LONDON - Boris Johnson is having checks in hospital today amid calls to hand over the reins of the UK's fight against the disease while he recovers.
The PM was dramatically admitted to St Thomas's, near Downing Street, last night after doctors became concerned his symptoms have still not subsided 10 days after his positive test.
Mr Johnson is thought to have been given oxygen treatment, with claims he had 'risked his health' by keeping up a frantic workrate. One MP suggested that he was too keen to emulate his hero, Winston Churchill and should rest.
Downing Street has insisted the premier remains in control of the government's response, despite remaining in hospital with no clear timeframe for being discharged.
However, his effective deputy Dominic Raab is chairing the daily coronavirus crisis committee meeting this morning, and the PM will clearly not be playing the same role as usual.  
In a Twitter video posted on Friday from quarantine in No11, where he has been in self-isolation, an exhausted-looking Mr Johnson revealed he was still suffering from a high temperature.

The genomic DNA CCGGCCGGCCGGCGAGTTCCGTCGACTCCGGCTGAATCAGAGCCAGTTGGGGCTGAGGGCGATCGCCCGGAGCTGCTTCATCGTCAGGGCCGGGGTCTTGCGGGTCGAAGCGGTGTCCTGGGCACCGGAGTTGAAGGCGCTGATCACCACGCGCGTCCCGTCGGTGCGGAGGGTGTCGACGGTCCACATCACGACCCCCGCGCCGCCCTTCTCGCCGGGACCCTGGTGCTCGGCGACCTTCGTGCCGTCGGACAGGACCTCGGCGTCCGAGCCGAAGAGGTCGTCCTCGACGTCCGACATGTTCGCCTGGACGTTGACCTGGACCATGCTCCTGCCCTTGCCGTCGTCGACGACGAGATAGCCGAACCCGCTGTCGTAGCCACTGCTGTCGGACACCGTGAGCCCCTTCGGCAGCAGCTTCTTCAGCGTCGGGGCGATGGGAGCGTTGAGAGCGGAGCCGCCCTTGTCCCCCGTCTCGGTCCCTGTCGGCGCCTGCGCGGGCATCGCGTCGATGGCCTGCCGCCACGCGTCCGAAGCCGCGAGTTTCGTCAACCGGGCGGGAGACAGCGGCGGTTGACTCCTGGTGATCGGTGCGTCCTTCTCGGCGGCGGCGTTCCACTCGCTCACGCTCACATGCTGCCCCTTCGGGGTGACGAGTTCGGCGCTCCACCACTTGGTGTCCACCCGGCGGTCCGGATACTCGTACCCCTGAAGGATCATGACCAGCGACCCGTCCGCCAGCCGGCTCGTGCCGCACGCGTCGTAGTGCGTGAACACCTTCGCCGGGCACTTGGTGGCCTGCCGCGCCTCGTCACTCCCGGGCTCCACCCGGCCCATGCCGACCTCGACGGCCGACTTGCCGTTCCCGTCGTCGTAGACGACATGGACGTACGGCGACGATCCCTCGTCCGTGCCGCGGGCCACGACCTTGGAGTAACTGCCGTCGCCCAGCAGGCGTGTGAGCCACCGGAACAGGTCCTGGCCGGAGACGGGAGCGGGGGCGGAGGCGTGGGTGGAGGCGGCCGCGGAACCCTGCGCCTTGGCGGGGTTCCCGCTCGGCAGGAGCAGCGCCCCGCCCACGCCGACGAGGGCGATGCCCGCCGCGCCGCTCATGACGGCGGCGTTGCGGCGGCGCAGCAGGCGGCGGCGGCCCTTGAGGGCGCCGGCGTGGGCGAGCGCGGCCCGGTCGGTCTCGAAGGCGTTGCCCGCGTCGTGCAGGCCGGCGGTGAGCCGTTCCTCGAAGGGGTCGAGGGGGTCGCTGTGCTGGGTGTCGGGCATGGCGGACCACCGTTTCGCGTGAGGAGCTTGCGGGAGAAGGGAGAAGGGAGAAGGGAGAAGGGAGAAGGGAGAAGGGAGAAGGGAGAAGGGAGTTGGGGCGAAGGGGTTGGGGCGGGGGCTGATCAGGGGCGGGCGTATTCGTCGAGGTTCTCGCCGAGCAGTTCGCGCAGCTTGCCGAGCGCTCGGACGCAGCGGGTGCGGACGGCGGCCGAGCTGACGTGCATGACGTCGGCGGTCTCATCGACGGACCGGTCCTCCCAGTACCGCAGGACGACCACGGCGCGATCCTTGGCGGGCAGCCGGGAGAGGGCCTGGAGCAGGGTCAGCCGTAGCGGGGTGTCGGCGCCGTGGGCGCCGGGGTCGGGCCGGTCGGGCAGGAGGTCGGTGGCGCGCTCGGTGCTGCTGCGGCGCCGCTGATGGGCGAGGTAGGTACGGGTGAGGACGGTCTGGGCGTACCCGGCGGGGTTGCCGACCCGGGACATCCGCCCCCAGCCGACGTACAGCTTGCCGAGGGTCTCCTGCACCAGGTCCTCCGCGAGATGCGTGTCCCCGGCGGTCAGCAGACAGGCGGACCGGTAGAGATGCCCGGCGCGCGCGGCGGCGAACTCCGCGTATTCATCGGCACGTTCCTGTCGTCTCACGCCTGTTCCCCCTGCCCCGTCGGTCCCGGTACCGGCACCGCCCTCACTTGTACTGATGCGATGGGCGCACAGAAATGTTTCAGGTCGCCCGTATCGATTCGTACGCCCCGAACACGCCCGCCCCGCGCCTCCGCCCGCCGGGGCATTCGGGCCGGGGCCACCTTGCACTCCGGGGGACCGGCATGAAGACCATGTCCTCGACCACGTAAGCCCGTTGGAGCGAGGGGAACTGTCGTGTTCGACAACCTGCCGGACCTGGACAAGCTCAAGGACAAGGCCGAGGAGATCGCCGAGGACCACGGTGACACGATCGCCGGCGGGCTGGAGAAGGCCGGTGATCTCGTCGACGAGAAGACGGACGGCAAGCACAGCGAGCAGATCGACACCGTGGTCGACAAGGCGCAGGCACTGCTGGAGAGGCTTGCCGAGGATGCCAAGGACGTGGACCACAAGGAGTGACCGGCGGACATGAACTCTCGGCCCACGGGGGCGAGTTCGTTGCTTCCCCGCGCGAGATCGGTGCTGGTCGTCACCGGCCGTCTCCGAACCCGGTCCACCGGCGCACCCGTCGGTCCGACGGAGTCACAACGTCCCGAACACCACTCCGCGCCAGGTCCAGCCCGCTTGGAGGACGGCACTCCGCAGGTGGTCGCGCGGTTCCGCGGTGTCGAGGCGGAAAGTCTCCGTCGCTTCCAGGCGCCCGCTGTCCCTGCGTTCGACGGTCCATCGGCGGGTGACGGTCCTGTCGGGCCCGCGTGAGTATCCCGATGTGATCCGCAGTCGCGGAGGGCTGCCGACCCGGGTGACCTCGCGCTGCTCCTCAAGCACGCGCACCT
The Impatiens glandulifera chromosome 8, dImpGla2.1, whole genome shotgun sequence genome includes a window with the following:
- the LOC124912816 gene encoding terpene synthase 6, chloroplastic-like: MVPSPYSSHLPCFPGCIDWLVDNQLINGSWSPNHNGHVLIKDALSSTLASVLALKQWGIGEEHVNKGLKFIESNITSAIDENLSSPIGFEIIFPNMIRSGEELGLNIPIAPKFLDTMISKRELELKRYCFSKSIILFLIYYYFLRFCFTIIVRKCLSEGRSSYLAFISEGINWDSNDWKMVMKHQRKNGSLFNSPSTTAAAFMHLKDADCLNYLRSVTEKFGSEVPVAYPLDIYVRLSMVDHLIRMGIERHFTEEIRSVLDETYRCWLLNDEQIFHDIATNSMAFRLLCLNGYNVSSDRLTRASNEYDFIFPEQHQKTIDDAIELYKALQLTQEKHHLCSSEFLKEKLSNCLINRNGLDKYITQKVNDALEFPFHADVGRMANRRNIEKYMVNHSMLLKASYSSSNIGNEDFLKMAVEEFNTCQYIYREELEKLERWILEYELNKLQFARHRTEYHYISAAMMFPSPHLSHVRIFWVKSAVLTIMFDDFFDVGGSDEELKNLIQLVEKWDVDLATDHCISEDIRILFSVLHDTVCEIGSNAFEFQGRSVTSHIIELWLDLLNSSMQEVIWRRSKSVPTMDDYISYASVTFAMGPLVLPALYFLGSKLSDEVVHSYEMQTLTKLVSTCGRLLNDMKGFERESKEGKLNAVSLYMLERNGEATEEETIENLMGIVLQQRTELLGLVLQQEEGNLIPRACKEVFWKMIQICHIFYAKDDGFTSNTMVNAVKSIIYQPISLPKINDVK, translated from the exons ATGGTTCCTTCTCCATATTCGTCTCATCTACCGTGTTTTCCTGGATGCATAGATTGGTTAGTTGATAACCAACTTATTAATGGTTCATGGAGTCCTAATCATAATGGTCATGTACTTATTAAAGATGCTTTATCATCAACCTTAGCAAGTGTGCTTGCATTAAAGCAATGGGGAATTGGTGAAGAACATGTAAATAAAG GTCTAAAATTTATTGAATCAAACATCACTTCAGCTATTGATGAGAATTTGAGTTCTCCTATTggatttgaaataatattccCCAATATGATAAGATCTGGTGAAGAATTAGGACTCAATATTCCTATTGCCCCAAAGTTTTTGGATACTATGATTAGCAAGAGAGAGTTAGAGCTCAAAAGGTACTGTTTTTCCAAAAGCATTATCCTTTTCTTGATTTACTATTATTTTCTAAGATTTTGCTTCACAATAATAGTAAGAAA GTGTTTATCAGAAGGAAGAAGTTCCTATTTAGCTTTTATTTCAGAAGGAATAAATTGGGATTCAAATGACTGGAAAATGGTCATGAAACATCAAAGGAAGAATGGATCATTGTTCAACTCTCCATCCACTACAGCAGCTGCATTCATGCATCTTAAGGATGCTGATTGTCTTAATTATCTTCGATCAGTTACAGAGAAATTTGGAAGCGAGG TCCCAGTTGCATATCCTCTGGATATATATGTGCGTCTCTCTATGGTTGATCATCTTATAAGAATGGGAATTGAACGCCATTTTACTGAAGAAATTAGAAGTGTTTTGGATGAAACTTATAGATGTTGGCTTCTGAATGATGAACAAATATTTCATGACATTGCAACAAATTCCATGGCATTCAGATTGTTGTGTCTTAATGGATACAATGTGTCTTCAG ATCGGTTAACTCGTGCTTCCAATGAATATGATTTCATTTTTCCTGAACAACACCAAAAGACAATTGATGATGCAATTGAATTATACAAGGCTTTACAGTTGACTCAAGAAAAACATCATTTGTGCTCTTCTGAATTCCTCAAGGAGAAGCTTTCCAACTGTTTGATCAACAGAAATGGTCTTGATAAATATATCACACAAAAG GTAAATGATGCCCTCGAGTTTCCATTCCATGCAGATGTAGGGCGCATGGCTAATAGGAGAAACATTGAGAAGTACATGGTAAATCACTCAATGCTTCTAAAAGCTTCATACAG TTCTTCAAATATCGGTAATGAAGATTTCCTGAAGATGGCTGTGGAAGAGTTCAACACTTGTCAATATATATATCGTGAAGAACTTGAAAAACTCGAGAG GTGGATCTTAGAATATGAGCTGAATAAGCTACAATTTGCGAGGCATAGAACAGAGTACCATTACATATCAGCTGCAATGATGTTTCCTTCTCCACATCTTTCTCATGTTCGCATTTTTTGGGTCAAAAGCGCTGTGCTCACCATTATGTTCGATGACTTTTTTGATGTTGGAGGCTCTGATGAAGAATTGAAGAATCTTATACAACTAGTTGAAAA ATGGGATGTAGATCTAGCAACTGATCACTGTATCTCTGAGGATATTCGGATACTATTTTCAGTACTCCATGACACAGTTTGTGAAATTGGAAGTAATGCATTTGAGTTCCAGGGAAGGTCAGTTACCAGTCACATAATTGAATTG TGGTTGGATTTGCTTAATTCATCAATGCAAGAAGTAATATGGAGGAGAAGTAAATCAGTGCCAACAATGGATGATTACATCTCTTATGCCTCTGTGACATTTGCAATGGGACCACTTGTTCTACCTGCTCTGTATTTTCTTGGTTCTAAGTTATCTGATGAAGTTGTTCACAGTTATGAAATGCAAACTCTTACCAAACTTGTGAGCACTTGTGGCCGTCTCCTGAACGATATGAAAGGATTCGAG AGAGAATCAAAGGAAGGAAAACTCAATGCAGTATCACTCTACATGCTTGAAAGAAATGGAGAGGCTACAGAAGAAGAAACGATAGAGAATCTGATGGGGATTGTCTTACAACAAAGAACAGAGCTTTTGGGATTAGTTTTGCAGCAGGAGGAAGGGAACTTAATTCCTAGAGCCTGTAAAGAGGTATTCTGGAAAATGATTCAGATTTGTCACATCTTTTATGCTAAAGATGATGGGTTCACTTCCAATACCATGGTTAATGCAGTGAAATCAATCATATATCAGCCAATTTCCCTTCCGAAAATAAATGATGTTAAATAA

Experts say there is a risk of pneumonia when a temperature lasts more than a week. There have been claims Mr Johnson has been coughing heavily during conference calls.
Housing Secretary Robert Jenrick said Mr Johnson had been 'working incredibly hard' and said he hoped he would be back in Downing Street soon - but did not rule out him being forced to stay in for longer.
Health minister Nadine Dorries - the first MP to test positive for coronavirus, but now recovered - suggested the PM needs to 'sleep and recover'.
Foreign Office minister James Duddridge said Mr Johnson must now 'let others do the heavy lifting', while Tory West Midlands Mayor Andy Street said the PM might have to recognise he is 'not indispensable' while he recovers.
Cabinet minister Michael Gove's wife Sarah Vine delivered a furious rebuke to those who had been demanding Mr Johnson keep working, saying: 'I hope you are happy now. He's in hospital.'
One Tory MP told the Telegraph Mr Johnson should stop trying to be copy Churchill's example during the Second World War and instead let another Cabinet minister take charge of the national efforts to fight the virus.
The MP said: 'I hear that the number of hours that he is able to work, he is finding frustrating. You don't hold the camera up and look grim - it is not going to inspire the nation.(FA)